The Reconstruction Amendments

How did the Constitution change during Reconstruction? This video lecture is part of a an online course called “Introduction to Key Constitutional Concepts and Supreme Court Cases,” taught by University of Pennsylvania law professor Kermit Roosevelt III. The course explores these questions: Where does the Constitution come from? How has it changed over the years? How do we know what it means?

Grades 8, 9-12
Foundations of Democracy
Video

The Civil War and Reconstruction

Why was the Civil War fought? How did Reconstruction change the relationship between the federal government, the states and the people? This video lecture explores these questions. It’s part of an online course taught by University of Pennsylvania law professor Kermit Roosevelt III. “Introduction to Key Constitutional Concepts and Supreme Court Cases” covers the topics: Where does the Constitution come from? How has it changed over the years? How do we know what it means?

Grades 8, 9-12
Foundations of Democracy
Video

Citizenship and the U.S. Constitution

In this lesson students will examine the concept of “citizen” from a definitional perspective of what a citizen is and from the perspective of how citizenship is conferred in the United States. Students will discuss the rights and responsibilities of citizens and non-citizens and review the changing history of citizenship from colonial times to the present.

Abraham Lincoln, habeas corpus, writ of liberty, Constitution, wartime, liberty

The materials in this curriculum are designed to enhance the Institute’s Senate Immersion Module (SIM) experience, but can also be used separately. The SIM program is an educational, role-playing experience, developed to engage new generations of Americans. The Institute encourages classroom preparation for the SIM, active play at the Institute, and debriefing at the end of the experience.

Grades 8, 9-12
Legislative Branch/Congress
Lesson Plans

The Reconstruction Amendments: Official Documents as Social History

The Fourteenth Amendment was the most important constitutional change in the nation’s history since the Bill of Rights. Its heart was the first section, which declared all persons born or naturalized in the United States (except Indians) to be both national and state citizens, and which prohibited the states from abridging their “privileges and immunities,” depriving any person of life, liberty, or property without due process of law, or denying them “equal protection of the laws.”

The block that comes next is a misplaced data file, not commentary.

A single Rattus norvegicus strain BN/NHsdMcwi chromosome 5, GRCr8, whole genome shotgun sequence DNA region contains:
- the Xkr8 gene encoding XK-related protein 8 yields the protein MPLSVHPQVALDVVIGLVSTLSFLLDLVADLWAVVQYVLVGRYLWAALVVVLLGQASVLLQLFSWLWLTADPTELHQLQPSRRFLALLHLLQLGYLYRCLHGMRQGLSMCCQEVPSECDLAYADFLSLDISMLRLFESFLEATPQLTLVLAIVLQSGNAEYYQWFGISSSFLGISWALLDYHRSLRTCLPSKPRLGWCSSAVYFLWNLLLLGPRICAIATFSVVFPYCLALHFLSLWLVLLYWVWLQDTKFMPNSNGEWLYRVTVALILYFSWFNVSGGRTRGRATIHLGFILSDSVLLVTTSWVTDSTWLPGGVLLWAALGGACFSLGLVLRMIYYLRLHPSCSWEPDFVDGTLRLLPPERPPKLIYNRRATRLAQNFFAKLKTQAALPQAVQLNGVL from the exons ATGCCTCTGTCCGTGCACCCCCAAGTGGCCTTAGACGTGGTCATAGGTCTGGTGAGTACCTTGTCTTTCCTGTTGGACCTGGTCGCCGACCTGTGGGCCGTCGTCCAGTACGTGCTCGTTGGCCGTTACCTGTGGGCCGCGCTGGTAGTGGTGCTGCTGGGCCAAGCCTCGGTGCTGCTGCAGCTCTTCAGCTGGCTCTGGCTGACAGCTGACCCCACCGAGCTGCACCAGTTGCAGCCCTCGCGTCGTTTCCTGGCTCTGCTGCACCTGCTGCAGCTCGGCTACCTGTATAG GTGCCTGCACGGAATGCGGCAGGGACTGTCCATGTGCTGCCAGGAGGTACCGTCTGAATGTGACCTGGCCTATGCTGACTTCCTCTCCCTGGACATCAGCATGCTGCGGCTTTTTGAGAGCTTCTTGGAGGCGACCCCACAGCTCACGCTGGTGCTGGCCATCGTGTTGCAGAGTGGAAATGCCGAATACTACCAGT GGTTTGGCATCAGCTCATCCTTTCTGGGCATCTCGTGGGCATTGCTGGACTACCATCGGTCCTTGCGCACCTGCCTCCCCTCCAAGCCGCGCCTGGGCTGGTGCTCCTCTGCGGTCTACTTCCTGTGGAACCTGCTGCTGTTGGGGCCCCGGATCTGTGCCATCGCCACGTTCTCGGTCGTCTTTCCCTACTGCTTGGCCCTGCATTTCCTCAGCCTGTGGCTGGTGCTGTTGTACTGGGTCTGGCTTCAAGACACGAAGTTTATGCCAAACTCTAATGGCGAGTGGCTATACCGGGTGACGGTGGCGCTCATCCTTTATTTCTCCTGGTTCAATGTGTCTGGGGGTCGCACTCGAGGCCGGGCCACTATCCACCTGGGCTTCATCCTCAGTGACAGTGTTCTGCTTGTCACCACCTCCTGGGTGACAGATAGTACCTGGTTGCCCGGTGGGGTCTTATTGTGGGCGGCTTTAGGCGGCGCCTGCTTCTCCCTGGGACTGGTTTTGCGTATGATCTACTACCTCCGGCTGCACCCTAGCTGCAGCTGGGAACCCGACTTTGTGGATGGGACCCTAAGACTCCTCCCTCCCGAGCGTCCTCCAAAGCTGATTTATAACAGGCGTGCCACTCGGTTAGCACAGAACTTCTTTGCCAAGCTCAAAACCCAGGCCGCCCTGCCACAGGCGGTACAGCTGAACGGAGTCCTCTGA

Shaw v. Reno (1993)

Did the North Carolina residents’ claim that the 1990 redistricting plan discriminated on the basis of race raise a valid constitutional issue under the 14th Amendment’s Equal Protection Clause? North Carolina drew legislative districts to create a majority black district.

Grades 7-12
Judicial Branch/Supreme Court
Research (Digests of Primary Sources)

Core Documents Collection – Documents and Debates 1865-2009

The Core Documents Collection – Documents and Debates is structured around a series of topics, each based on a question for debate. For each topic, there is a collection of documents that, together, form the basis of argument over that topic – from those who debated it at a given point in American history. Volume One covers 1865-2009.
The goal is to explore a series of critical moments in American history by asking questions for which there are not simple yes/no answers, but instead call for informed discussion and rational debate. The Documents and Debates readers also include appendices of additional documents, and together are a perfect fit for any American History survey course, including AP U.S. History.